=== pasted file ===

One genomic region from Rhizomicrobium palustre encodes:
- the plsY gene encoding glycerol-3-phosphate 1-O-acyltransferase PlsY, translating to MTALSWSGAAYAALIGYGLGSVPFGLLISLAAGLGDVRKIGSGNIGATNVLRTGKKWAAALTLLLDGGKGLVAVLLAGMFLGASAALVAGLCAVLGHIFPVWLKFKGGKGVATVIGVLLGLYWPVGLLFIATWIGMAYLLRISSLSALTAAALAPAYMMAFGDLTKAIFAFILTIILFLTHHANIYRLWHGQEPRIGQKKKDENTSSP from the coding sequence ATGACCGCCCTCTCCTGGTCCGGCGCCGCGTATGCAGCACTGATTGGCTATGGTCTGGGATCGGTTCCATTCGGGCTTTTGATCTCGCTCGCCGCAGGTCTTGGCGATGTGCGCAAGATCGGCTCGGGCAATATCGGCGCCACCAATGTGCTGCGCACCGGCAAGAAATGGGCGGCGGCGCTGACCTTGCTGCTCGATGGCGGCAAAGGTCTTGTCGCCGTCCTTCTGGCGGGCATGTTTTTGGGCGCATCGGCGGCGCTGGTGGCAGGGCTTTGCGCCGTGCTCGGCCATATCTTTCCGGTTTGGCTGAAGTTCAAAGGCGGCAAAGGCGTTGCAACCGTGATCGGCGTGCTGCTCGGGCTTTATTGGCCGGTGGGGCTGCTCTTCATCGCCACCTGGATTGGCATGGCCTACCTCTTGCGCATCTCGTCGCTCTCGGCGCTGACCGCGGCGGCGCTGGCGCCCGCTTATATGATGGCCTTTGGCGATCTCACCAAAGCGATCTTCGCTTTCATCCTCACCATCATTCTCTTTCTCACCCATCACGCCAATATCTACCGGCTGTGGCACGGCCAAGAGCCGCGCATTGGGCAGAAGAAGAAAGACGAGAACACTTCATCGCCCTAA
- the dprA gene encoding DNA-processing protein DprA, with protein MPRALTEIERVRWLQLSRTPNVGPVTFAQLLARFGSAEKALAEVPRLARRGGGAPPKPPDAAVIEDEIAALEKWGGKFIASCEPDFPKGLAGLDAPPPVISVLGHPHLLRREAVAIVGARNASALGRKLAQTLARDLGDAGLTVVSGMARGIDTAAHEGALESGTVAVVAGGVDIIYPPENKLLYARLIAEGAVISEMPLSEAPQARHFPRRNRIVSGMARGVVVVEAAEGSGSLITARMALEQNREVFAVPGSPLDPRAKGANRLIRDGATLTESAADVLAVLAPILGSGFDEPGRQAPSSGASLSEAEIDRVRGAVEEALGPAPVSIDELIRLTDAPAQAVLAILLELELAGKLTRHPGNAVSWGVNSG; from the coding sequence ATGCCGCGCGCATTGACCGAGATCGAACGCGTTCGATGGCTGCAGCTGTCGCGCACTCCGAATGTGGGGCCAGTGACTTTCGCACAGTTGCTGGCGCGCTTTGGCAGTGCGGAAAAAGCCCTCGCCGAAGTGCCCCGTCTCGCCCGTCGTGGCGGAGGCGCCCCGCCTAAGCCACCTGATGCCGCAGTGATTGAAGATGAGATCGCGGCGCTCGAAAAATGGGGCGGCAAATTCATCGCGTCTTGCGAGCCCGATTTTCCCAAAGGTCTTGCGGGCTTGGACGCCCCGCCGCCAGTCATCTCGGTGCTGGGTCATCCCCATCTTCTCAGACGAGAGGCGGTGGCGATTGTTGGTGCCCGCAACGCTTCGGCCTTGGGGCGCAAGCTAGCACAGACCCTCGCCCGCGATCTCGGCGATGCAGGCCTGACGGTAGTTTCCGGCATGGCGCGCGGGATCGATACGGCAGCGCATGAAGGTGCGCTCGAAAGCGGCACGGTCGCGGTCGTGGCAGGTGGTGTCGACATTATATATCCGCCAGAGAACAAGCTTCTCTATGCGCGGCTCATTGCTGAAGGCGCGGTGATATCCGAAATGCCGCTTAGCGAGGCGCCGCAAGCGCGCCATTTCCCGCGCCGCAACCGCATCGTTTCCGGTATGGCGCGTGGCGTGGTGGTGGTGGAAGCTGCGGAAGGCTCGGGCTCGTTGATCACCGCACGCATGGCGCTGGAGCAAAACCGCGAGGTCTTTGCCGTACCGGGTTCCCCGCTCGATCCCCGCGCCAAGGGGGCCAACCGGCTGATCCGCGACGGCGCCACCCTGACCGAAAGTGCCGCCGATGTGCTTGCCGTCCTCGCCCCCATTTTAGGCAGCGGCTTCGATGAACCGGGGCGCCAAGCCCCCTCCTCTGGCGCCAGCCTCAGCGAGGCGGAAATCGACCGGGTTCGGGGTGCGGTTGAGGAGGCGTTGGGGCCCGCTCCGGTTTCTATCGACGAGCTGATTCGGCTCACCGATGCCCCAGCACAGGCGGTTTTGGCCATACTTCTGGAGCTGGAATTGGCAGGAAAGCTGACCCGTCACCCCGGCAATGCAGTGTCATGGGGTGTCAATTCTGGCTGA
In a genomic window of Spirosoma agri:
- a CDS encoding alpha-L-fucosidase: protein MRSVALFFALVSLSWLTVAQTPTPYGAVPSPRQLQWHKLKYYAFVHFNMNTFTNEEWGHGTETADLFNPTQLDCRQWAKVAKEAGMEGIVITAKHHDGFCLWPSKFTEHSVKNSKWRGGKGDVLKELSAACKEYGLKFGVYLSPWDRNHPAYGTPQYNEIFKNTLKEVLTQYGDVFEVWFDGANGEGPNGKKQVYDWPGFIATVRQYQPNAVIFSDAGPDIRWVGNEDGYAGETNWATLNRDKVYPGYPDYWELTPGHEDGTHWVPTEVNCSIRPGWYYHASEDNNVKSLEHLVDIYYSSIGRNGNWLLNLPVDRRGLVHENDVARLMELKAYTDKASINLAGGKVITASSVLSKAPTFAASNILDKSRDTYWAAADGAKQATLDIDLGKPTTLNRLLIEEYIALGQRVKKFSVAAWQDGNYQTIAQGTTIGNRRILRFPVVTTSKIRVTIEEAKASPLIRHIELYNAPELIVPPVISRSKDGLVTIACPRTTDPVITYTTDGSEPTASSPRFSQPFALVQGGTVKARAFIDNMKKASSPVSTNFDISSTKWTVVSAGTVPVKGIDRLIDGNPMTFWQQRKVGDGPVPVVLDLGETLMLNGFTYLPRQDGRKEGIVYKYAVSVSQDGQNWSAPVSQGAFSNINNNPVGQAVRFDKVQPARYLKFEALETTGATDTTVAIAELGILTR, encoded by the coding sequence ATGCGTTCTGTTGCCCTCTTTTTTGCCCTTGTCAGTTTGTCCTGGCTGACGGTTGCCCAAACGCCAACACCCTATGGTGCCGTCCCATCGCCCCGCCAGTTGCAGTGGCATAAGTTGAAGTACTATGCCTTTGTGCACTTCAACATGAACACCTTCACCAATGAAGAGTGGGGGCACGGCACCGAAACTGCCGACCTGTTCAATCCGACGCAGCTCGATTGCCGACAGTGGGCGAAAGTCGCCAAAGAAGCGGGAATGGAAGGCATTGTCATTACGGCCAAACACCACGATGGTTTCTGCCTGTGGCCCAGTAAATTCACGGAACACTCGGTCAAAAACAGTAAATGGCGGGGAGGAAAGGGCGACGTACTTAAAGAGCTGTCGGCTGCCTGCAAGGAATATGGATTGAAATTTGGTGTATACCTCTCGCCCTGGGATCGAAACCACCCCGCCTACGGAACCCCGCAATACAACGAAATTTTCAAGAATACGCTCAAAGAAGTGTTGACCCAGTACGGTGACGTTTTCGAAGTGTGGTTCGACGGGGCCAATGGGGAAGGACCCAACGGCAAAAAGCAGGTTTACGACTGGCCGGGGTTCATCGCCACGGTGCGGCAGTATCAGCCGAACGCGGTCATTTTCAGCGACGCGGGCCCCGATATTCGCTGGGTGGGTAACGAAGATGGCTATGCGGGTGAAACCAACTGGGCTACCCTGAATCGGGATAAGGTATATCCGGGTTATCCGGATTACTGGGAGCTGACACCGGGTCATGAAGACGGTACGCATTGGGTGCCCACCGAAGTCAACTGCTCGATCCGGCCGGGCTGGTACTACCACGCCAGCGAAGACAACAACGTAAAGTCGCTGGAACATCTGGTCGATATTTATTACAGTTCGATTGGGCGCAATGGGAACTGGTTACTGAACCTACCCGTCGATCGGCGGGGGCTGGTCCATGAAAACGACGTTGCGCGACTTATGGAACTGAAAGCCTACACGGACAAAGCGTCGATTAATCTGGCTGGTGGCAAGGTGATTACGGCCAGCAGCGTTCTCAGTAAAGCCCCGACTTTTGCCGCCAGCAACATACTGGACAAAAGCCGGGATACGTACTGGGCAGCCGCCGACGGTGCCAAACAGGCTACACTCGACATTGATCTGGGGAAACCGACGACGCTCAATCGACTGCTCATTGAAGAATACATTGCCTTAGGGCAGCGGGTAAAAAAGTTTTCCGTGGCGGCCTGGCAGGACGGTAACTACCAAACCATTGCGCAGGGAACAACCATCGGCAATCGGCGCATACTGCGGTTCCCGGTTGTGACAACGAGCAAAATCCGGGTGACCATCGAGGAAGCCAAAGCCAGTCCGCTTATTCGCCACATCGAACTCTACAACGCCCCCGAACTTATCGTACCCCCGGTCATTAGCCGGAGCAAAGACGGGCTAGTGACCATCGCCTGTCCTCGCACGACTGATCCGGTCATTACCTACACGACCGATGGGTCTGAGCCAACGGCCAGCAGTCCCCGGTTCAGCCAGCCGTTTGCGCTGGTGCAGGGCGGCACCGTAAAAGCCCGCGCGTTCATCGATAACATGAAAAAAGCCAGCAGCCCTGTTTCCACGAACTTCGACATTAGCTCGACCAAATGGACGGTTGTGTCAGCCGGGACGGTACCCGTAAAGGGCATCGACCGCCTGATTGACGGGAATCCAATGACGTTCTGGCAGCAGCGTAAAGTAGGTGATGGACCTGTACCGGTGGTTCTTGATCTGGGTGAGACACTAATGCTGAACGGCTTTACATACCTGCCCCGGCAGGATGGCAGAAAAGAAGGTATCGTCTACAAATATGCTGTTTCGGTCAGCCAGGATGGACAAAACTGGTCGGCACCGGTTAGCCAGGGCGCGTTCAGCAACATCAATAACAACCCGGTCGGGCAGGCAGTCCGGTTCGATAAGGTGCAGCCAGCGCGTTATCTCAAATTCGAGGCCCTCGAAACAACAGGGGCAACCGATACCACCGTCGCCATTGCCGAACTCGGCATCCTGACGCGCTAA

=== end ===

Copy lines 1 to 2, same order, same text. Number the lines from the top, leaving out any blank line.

One genomic region from Rhizomicrobium palustre encodes:
- the plsY gene encoding glycerol-3-phosphate 1-O-acyltransferase PlsY, translating to MTALSWSGAAYAALIGYGLGSVPFGLLISLAAGLGDVRKIGSGNIGATNVLRTGKKWAAALTLLLDGGKGLVAVLLAGMFLGASAALVAGLCAVLGHIFPVWLKFKGGKGVATVIGVLLGLYWPVGLLFIATWIGMAYLLRISSLSALTAAALAPAYMMAFGDLTKAIFAFILTIILFLTHHANIYRLWHGQEPRIGQKKKDENTSSP from the coding sequence ATGACCGCCCTCTCCTGGTCCGGCGCCGCGTATGCAGCACTGATTGGCTATGGTCTGGGATCGGTTCCATTCGGGCTTTTGATCTCGCTCGCCGCAGGTCTTGGCGATGTGCGCAAGATCGGCTCGGGCAATATCGGCGCCACCAATGTGCTGCGCACCGGCAAGAAATGGGCGGCGGCGCTGACCTTGCTGCTCGATGGCGGCAAAGGTCTTGTCGCCGTCCTTCTGGCGGGCATGTTTTTGGGCGCATCGGCGGCGCTGGTGGCAGGGCTTTGCGCCGTGCTCGGCCATATCTTTCCGGTTTGGCTGAAGTTCAAAGGCGGCAAAGGCGTTGCAACCGTGATCGGCGTGCTGCTCGGGCTTTATTGGCCGGTGGGGCTGCTCTTCATCGCCACCTGGATTGGCATGGCCTACCTCTTGCGCATCTCGTCGCTCTCGGCGCTGACCGCGGCGGCGCTGGCGCCCGCTTATATGATGGCCTTTGGCGATCTCACCAAAGCGATCTTCGCTTTCATCCTCACCATCATTCTCTTTCTCACCCATCACGCCAATATCTACCGGCTGTGGCACGGCCAAGAGCCGCGCATTGGGCAGAAGAAGAAAGACGAGAACACTTCATCGCCCTAA